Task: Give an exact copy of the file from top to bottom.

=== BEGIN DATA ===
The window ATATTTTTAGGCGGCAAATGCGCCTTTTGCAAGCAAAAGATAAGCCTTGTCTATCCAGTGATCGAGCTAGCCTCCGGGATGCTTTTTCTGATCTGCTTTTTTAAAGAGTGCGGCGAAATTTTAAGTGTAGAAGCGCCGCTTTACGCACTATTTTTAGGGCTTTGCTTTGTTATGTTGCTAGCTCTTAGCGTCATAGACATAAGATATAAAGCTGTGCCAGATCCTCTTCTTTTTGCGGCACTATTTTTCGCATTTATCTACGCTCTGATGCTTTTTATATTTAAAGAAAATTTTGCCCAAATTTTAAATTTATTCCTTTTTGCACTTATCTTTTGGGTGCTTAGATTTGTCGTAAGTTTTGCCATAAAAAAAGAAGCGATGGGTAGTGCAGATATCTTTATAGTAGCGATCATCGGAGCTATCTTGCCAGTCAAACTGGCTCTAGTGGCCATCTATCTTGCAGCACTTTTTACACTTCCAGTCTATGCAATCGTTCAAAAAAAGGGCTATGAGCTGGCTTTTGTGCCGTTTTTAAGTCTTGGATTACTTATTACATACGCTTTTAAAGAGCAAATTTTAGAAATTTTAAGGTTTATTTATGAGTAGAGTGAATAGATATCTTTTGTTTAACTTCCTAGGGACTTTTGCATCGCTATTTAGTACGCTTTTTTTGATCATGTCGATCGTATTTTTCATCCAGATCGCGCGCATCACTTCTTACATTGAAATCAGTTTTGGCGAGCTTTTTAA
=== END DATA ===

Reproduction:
The window ATATTTTTAGGCGGCAAATGCGCCTTTTGCAAGCAAAAGATAAGCCTTGTCTATCCAGTGATCGAGCTAGCCTCCGGGATGCTTTTTCTGATCTGCTTTTTTAAAGAGTGCGGCGAAATTTTAAGTGTAGAAGCGCCGCTTTACGCACTATTTTTAGGGCTTTGCTTTGTTATGTTGCTAGCTCTTAGCGTCATAGACATAAGATATAAAGCTGTGCCAGATCCTCTTCTTTTTGCGGCACTATTTTTCGCATTTATCTACGCTCTGATGCTTTTTATATTTAAAGAAAATTTTGCCCAAATTTTAAATTTATTCCTTTTTGCACTTATCTTTTGGGTGCTTAGATTTGTCGTAAGTTTTGCCATAAAAAAAGAAGCGATGGGTAGTGCAGATATCTTTATAGTAGCGATCATCGGAGCTATCTTGCCAGTCAAACTGGCTCTAGTGGCCATCTATCTTGCAGCACTTTTTACACTTCCAGTCTATGCAATCGTTCAAAAAAAGGGCTATGAGCTGGCTTTTGTGCCGTTTTTAAGTCTTGGATTACTTATTACATACGCTTTTAAAGAGCAAATTTTAGAAATTTTAAGGTTTATTTATGAGTAGAGTGAATAGATATCTTTTGTTTAACTTCCTAGGGACTTTTGCATCGCTATTTAGTACGCTTTTTTTGATCATGTCGATCGTATTTTTCATCCAGATCGCGCGCATCACTTCTTACATTGAAATCAGTTTTGGCGAGCTTTTTAA